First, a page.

Many women today are facing choices that their mothers never had to face. One of these choices is whether or not to go back to work after having a child.
This was practically unheard of in the 1950 's. In the 1990 's it is not whether the mother will or will not go back to work, rather a question of when. When did the choice become set in stone? Why do the mothers of today have to work outside the home versus working in the home, much like their mothers did. When one thinks of the subject of working mothers, many differing opinions come to mind. What will happen to the child, will the mother have sufficient time to bond with the baby, how will household chores be divided, and so on. When thinking of working women, two models come to mind. One of which is paid employment that has a protective and beneficial mediating effect. Employment protects women against certain negative aspects of being full-time homemakers and mothers, such as monotonous housework, dependence on the male partner for financial and emotional support, increases self-esteem because they are contributing to the world they live in. These women receive a renewed interest in life because they are in the thick of it. They are living life to the fullest. This model is the one that is constantly referred to as "bad" because it paints the woman as someone who does not really care about the effect of working will have on the baby. In fact, most of these mothers have made this choice with painstaking care. They are constantly feeling what everyone is thinking, and this in turn causes undue stress on these mothers. The other model of the working mom is the one most people think of when discussing working mothers. This model is one of a woman having too many demands of her -- housewife, mother and paid employee - which may lead to role strain due to fatigue and role overload. The competing demands of such roles may also lead to conflict and psychological stress. Both of these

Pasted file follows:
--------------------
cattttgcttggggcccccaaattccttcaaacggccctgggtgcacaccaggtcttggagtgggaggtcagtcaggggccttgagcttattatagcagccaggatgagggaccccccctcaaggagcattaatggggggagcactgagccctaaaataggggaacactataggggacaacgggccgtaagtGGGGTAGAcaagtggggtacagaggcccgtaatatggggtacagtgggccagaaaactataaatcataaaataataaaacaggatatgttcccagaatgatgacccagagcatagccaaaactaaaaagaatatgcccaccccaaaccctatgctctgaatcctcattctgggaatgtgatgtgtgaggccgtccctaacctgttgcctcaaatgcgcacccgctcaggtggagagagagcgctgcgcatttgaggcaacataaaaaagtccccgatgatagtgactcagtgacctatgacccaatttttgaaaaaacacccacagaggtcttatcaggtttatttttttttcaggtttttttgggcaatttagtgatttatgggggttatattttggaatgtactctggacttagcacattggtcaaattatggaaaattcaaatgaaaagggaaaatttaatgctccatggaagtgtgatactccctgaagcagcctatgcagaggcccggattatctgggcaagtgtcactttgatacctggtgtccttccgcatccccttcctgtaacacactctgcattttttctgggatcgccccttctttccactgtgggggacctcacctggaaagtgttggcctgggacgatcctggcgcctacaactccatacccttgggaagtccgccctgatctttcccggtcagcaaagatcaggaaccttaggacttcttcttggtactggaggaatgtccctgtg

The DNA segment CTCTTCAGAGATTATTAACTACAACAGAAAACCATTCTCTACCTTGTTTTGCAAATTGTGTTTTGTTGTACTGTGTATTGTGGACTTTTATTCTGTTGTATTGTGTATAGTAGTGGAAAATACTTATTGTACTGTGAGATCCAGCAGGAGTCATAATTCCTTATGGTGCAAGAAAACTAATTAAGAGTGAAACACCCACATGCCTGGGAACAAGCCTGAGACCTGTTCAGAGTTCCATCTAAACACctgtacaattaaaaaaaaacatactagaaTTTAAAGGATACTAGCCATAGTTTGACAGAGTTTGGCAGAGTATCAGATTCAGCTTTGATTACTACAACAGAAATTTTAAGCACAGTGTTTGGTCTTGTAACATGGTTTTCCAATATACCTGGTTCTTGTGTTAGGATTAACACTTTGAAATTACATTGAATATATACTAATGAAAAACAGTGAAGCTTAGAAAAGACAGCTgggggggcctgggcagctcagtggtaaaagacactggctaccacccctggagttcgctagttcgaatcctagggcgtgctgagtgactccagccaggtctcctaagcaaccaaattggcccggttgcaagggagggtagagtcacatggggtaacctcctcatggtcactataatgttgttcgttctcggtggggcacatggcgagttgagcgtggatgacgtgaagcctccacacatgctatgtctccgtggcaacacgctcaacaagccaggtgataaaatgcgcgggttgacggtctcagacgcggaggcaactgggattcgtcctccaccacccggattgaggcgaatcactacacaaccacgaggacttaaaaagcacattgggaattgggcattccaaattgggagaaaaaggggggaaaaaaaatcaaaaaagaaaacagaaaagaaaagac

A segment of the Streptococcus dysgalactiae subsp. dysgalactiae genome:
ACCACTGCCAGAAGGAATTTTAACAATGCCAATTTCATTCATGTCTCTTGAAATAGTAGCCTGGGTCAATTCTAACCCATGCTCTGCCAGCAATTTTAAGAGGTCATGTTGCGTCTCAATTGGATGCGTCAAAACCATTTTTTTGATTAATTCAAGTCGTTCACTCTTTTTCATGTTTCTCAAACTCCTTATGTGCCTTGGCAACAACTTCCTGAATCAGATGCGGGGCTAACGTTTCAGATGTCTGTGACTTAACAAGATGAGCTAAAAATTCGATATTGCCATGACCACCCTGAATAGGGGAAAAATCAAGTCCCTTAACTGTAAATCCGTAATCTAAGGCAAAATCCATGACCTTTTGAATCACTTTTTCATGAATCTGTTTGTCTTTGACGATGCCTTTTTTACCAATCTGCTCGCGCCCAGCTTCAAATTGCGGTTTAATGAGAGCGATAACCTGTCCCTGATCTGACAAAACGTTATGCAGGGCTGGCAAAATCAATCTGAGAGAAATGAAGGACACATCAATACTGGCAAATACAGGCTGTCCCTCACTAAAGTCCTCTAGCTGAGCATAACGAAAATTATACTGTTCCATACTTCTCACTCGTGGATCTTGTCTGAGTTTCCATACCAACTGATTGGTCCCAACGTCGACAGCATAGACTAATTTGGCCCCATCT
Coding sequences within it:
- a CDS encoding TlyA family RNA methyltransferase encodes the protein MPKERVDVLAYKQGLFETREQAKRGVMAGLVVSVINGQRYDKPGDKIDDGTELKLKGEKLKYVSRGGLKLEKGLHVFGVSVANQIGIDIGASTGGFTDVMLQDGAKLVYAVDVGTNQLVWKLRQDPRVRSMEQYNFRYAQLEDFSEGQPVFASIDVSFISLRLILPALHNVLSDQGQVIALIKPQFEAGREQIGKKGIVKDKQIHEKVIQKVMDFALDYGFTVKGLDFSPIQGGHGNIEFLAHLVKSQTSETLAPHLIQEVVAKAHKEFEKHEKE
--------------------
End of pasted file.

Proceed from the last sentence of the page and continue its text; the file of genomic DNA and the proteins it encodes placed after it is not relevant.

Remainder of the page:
Bibliography: Brannen, Julia, Moss, Peter. Managing Mothers: Dual Earner Households After Maternity Leave. London: Unwin Hyman, 1991. Mahony, Rhona. Kidding Ourselves: Breadwinning, Babies, and Bargaining Power. New York: BasicBooks, 1995. Thomson, Elizabeth Jean. Employment and childbearing Decisions of Mothers of Young Children. Seattle, University of Washington, 1979.